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The relationship between alcohol consumption and health: J-shaped or less is more?

The Original Article was published on 07 June 2023

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In this issue of the Journal, Tian and colleagues confirmed the J-shaped relationship between alcohol consumption and health based on analyzing 918,529 adults from the repeated National Health Interview Survey (NHIS) from 1997 to 2014 [1]. In addition to several cause-specific mortality, Tian and colleagues’ findings are largely confirmatory to previous studies using NHIS [2, 3] and several large systematic review and meta-analysis on this issue [4,5,6].

The “J-shaped” relationship refers to a protective health effect at a lower level of consumption; while above a certain threshold, it greatly increases health risks. This study found that compared with lifetime abstainers, current infrequent, light, and moderate drinkers had a lower risk of all-cause mortality (current infrequent: − 13%; light: − 23%; moderate: − 18%) and cardio-vascular disease mortality (infrequent: − 14%; light: − 24%; moderate: − 22%), respectively. However, it is important to address several methodological issues when interpreting the J-shaped association.

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Firstly, the issue of misclassification must be considered, which pertains to the exclusion of “sick quitters” or the “abstainer bias” from the definition of the reference group [7]. In order to mitigate this error, some studies have attempted to define the reference group as lifetime abstainers, while excluding ex-drinkers, as done by Tian et al. [1]. However, also using lifetime nondrinkers as reference, an updated systematic review and meta-analysis of 107 cohort studies with near half million participants concluded that the low-volume alcohol drinking was not associated with protection against death from all causes [8].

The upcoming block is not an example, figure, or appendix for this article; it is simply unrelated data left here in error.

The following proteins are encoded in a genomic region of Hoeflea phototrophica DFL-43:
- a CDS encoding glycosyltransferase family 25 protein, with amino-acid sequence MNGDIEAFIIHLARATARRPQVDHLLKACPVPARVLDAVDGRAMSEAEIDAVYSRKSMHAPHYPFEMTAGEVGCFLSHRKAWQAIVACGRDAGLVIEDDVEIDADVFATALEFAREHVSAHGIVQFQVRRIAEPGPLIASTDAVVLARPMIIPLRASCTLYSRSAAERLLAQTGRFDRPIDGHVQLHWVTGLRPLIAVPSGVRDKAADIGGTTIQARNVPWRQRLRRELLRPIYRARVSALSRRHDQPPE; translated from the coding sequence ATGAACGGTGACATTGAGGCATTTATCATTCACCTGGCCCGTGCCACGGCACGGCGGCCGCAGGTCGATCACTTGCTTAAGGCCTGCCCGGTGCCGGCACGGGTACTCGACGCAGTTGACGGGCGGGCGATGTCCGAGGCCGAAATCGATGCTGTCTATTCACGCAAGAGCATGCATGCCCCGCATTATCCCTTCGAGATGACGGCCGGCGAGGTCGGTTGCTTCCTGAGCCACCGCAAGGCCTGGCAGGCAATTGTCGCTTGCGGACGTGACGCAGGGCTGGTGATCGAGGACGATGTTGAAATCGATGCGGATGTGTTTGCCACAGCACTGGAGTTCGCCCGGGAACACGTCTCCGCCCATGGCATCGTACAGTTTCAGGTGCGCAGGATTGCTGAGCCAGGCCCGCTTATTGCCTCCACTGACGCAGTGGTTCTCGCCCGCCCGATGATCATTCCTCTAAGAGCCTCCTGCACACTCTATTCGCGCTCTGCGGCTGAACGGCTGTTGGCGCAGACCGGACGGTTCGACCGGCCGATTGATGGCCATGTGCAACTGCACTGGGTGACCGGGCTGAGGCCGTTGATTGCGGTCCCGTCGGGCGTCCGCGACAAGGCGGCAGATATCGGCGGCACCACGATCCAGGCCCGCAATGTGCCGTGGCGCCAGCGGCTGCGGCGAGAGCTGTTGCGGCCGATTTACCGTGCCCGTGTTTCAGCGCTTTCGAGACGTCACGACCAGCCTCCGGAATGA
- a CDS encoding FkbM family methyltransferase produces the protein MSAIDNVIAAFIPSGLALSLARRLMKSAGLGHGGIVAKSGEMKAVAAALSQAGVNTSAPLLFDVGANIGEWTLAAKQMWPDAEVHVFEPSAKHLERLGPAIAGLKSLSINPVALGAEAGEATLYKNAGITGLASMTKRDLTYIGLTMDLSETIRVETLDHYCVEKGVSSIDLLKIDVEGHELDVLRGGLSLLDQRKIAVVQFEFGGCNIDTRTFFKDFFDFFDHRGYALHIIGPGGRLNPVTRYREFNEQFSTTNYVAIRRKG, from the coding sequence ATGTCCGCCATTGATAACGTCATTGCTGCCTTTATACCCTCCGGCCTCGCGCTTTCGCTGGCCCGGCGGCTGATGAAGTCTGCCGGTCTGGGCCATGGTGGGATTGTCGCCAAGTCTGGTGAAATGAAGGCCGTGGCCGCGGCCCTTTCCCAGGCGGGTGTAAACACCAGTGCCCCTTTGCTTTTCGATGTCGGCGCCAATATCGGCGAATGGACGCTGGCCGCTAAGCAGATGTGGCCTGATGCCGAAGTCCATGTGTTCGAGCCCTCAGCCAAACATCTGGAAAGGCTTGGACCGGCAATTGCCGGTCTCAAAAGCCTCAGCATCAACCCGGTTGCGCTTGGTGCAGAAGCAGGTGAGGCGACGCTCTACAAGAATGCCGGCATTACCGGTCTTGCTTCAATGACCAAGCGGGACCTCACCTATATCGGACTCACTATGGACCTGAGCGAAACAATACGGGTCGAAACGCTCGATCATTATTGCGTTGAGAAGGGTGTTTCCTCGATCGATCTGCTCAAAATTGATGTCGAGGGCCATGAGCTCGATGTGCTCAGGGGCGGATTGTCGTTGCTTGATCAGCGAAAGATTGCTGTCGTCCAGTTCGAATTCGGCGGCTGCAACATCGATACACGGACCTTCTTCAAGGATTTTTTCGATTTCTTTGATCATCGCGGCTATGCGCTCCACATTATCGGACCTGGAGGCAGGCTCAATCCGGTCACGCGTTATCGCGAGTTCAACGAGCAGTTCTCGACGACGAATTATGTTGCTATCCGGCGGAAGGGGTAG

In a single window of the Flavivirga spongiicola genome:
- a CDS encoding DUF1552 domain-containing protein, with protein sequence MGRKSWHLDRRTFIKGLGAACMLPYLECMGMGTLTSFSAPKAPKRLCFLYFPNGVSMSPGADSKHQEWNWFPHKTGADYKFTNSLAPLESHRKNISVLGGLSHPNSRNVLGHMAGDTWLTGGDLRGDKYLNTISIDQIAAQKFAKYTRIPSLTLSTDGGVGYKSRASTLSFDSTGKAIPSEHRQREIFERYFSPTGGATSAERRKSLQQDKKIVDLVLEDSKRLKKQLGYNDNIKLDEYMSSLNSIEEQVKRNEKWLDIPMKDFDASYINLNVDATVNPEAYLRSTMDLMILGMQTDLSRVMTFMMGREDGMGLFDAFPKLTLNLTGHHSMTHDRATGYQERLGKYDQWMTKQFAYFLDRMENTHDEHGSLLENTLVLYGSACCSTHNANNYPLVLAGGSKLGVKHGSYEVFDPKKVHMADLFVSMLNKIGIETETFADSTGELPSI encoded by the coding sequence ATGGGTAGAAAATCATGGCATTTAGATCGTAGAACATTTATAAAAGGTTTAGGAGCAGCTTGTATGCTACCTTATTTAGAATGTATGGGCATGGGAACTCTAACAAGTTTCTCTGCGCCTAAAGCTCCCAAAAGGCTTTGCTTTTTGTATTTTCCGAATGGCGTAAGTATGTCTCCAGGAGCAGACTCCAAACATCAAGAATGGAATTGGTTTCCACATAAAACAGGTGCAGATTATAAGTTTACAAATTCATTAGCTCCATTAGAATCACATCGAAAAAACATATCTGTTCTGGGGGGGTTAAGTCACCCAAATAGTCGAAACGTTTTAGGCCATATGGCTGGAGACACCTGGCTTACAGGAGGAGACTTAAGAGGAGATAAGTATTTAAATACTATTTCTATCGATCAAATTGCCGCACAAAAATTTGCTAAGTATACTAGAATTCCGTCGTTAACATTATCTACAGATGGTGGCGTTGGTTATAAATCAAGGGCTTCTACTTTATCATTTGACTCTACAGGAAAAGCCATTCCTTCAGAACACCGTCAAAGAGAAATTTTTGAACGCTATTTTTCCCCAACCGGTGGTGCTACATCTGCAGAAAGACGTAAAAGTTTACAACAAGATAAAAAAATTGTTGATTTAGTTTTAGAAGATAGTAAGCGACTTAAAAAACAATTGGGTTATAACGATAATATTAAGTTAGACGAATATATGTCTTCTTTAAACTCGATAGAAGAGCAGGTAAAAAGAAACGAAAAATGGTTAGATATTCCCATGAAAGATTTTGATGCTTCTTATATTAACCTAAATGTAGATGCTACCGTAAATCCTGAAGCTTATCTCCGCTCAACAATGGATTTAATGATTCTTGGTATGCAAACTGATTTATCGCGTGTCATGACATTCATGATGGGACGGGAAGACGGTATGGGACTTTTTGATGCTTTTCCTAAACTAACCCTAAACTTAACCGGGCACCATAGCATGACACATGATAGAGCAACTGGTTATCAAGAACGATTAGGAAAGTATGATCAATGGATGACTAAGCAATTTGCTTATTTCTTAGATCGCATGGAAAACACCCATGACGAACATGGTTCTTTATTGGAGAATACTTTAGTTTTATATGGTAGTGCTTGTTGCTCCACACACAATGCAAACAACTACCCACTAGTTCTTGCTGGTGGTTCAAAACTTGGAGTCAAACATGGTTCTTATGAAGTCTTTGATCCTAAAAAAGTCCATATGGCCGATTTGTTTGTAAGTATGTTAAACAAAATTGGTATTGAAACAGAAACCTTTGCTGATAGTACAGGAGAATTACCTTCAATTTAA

Secondly, other likely biases included the potentials for reverse causation, a possibility that individuals who are already in poor health may be more likely to be abstainers and individuals with high health conscious and in good shape also tends to be more reasonable drinkers, which could lead to better health. In addition, in the Western societies where most J-shape studies derived from, it is possible that light to moderate drinking may be associated with active social and family life, higher socioeconomic status, healthier lifestyle choices, and access to better healthcare, which may independently contribute to better health outcomes.

Thirdly, alcohol can be addictive, and even moderate consumption can lead to dependence and addiction in susceptible individuals. Therefore, promoting even moderate alcohol consumption based on a J-shaped relationship may send mixed messages and result in increased alcohol consumption, leading to negative population health outcomes.

Fourthly, it seems that when determining what constitutes as an optimal level of alcohol consumption, in epidemiological terms, theoretical minimal exposure level (THML) varies significantly among individuals and disease burden across different regions [9, 10]. For instance, for young population age, it is close to zero consumption while the potential beneficial effect particularly with respect to cardiovascular disease maybe more salient in older age groups and geographic locations where CVD burden are high.

Fifthly, the standard of alcohol consumption is also challenging for drinkers to adhere to, and the impact of different drinking amounts on average life expectancy has been studied previously [11]. The findings revealed that the benefits of moderate drinking were negated by a two to fourfold increase in oral and esophageal cancer risk, and excessive drinking resulted in a significant reduction in life expectancy. Therefore, the threshold for safe alcohol consumption is often ambiguous.